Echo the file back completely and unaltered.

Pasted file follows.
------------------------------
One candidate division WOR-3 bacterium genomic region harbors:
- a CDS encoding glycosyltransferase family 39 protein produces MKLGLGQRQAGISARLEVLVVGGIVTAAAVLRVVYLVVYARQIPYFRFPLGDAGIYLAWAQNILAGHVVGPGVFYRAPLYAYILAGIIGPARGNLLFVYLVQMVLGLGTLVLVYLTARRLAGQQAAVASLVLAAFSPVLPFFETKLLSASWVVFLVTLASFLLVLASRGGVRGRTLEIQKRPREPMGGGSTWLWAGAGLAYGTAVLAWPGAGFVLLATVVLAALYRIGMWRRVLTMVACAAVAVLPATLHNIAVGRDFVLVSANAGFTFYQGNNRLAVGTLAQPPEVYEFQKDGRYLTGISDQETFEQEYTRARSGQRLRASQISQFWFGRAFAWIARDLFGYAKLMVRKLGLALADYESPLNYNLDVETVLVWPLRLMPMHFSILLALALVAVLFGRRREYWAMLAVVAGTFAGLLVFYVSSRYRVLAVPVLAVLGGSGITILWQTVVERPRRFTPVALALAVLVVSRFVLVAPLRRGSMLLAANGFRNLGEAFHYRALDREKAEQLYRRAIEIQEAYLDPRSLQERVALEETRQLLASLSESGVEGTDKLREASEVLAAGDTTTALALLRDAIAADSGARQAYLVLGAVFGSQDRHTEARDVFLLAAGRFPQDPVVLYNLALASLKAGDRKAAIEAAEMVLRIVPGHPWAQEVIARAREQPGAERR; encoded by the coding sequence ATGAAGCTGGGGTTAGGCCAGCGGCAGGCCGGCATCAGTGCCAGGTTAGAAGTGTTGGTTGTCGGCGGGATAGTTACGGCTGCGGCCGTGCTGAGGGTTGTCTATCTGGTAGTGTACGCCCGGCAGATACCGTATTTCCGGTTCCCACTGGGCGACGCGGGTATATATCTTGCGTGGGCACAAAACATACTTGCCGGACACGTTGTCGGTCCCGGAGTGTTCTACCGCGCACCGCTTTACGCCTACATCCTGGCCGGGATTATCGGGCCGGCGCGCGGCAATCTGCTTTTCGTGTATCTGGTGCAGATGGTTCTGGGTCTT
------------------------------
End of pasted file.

One candidate division WOR-3 bacterium genomic region harbors:
- a CDS encoding glycosyltransferase family 39 protein produces MKLGLGQRQAGISARLEVLVVGGIVTAAAVLRVVYLVVYARQIPYFRFPLGDAGIYLAWAQNILAGHVVGPGVFYRAPLYAYILAGIIGPARGNLLFVYLVQMVLGLGTLVLVYLTARRLAGQQAAVASLVLAAFSPVLPFFETKLLSASWVVFLVTLASFLLVLASRGGVRGRTLEIQKRPREPMGGGSTWLWAGAGLAYGTAVLAWPGAGFVLLATVVLAALYRIGMWRRVLTMVACAAVAVLPATLHNIAVGRDFVLVSANAGFTFYQGNNRLAVGTLAQPPEVYEFQKDGRYLTGISDQETFEQEYTRARSGQRLRASQISQFWFGRAFAWIARDLFGYAKLMVRKLGLALADYESPLNYNLDVETVLVWPLRLMPMHFSILLALALVAVLFGRRREYWAMLAVVAGTFAGLLVFYVSSRYRVLAVPVLAVLGGSGITILWQTVVERPRRFTPVALALAVLVVSRFVLVAPLRRGSMLLAANGFRNLGEAFHYRALDREKAEQLYRRAIEIQEAYLDPRSLQERVALEETRQLLASLSESGVEGTDKLREASEVLAAGDTTTALALLRDAIAADSGARQAYLVLGAVFGSQDRHTEARDVFLLAAGRFPQDPVVLYNLALASLKAGDRKAAIEAAEMVLRIVPGHPWAQEVIARAREQPGAERR; encoded by the coding sequence ATGAAGCTGGGGTTAGGCCAGCGGCAGGCCGGCATCAGTGCCAGGTTAGAAGTGTTGGTTGTCGGCGGGATAGTTACGGCTGCGGCCGTGCTGAGGGTTGTCTATCTGGTAGTGTACGCCCGGCAGATACCGTATTTCCGGTTCCCACTGGGCGACGCGGGTATATATCTTGCGTGGGCACAAAACATACTTGCCGGACACGTTGTCGGTCCCGGAGTGTTCTACCGCGCACCGCTTTACGCCTACATCCTGGCCGGGATTATCGGGCCGGCGCGCGGCAATCTGCTTTTCGTGTATCTGGTGCAGATGGTTCTGGGTCTT